The government is expected to announce plans to boost training and apprenticeships this week as part of Covid-19 economic recovery package.
Whether it is enough, only time will tell, but the Unite trades union says that success of the prime minister’s ‘build, build, build' plan is at stake.
Unite said that `build, build, build' would not get very far without action to avert a crisis in skills and apprenticeship development.
The union says that a combination of employers' long-standing reluctance to invest in apprentices, allied to widespread redundancies because of the pandemic and a reluctance to recruit due to the economic uncertainty, is likely to result in there being 20,000 fewer apprentices across the construction sector in England this autumn, down from the 47,284 last year (2019).
The union said that at least 50% electrical construction apprentices are currently furloughed, with growing concerns that as the job retention scheme winds down they will be made redundant.
Unite has written to chancellor Rishi Sunak requesting that he “implement without delay economic policies that can help save existing construction apprenticeship jobs and ensure the summer 2020 intake of construction apprentices is of a level to meet the industry’s future needs”.
Unite has asked for:
- The extension of apprentice wage support
- repurposing of the apprenticeship levy funds to fund all first year apprentices’ pay
- public sector procurement policies that ensure the recruitment of apprentices
- the extension of the job guarantee scheme so that apprentice opportunities are delivered in public-funded infrastructure projects.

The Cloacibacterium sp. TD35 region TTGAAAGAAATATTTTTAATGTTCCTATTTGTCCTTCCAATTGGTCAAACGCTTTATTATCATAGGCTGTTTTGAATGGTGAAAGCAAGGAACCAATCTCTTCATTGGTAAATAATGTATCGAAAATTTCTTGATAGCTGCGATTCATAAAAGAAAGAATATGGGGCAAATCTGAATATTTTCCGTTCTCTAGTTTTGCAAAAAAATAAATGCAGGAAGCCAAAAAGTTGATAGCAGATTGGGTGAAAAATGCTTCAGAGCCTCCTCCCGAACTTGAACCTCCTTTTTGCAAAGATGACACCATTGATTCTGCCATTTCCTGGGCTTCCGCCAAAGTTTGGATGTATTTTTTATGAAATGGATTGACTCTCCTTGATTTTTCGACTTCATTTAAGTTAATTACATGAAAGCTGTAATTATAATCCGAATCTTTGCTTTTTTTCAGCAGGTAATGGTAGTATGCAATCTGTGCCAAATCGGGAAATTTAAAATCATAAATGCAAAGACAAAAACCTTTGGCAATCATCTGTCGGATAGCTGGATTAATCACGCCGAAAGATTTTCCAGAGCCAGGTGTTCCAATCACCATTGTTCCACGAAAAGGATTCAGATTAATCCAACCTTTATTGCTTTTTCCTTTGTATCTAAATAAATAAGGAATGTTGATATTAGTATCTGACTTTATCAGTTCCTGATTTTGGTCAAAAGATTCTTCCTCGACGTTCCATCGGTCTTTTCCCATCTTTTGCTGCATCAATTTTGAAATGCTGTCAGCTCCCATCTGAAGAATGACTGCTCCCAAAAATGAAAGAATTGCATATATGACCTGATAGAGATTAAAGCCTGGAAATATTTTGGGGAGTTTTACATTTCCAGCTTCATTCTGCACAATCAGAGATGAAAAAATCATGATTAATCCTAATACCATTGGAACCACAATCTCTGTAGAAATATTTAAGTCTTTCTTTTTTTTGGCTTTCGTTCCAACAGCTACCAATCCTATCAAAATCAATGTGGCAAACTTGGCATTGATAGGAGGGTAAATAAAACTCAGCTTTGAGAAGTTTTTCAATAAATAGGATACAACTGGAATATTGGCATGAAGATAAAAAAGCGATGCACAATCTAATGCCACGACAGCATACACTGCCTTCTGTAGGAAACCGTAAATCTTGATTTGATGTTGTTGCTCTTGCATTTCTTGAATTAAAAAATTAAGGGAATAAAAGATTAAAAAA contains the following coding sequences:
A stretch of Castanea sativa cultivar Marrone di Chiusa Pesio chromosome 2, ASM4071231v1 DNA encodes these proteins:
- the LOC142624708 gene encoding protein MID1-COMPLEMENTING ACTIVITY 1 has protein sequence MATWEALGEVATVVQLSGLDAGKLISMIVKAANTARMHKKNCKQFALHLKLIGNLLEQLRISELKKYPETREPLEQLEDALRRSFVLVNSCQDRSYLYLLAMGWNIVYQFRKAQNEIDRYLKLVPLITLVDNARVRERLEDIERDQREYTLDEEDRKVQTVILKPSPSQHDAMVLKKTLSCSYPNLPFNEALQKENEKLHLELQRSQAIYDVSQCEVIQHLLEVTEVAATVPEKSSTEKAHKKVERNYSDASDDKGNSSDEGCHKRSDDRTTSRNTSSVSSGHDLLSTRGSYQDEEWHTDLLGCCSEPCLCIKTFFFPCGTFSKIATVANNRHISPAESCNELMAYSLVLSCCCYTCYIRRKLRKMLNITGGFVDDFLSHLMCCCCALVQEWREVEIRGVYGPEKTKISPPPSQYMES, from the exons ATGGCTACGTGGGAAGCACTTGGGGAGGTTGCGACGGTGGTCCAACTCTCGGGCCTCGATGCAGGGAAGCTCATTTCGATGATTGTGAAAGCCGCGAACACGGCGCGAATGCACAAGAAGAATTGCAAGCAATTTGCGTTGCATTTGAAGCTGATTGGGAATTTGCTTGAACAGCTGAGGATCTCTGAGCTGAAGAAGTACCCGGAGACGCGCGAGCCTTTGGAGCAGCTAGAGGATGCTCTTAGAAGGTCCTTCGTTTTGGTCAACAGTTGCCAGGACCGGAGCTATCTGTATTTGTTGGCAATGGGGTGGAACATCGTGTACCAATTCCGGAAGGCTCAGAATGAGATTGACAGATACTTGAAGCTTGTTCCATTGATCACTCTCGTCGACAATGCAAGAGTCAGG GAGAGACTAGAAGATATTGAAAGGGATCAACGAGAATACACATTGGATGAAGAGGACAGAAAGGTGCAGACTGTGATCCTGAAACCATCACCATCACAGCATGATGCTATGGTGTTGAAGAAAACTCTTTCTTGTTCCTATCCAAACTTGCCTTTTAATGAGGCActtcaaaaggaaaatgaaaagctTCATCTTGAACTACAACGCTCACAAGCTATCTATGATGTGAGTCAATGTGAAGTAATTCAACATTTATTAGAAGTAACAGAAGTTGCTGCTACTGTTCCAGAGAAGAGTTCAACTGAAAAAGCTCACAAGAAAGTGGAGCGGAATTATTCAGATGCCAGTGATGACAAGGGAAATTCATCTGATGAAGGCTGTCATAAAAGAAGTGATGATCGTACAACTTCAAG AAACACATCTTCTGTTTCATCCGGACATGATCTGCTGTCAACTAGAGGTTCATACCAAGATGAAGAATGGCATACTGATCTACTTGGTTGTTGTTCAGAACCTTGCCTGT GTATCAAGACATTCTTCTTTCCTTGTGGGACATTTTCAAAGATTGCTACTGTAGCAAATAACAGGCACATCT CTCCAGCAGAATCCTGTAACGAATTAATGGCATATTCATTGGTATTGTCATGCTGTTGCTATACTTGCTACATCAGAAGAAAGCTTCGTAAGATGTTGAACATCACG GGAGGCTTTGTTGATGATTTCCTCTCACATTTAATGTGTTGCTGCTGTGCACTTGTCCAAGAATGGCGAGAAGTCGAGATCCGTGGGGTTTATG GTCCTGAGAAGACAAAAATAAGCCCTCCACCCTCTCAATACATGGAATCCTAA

Home-grown training programmes for young people in construction have become more important since ready access to imported labour has ended.
Unite assistant general secretary Gail Cartmail said: “The prime minister's pledge to build, build, build the country's way out of this pandemic-caused crisis won't get very far without a workforce.
“Construction apprenticeship training is in danger of collapsing as an after-effect of the pandemic, which is why we're calling on the chancellor to make it clear when he announces his plans for recovering the economy this coming week that our young workers will be given a chance of a career in construction.
“At the moment, for every one good quality apprenticeship, there are one thousand applicants. Young workers have to scale this huge mountain so it is only right that they have the chance to complete their apprenticeship and have a job at the end of their training.
"Furthermore, without these young skilled workers the industry will struggle to recover from the recession as contracts will be cancelled because there is a serious lack of expert workers.
“There has been a long-term skills and training crisis in the construction sector but the Covid-19 pandemic along with the changes to immigration law have brought this to a head.
“Unite is working closely with responsible employers and trade associations in order to tackle the challenges on apprentice recruitment but to really conquer the challenges we face, the government must step in to support existing apprentices and ensure that new recruits will have a pathway into construction employment.”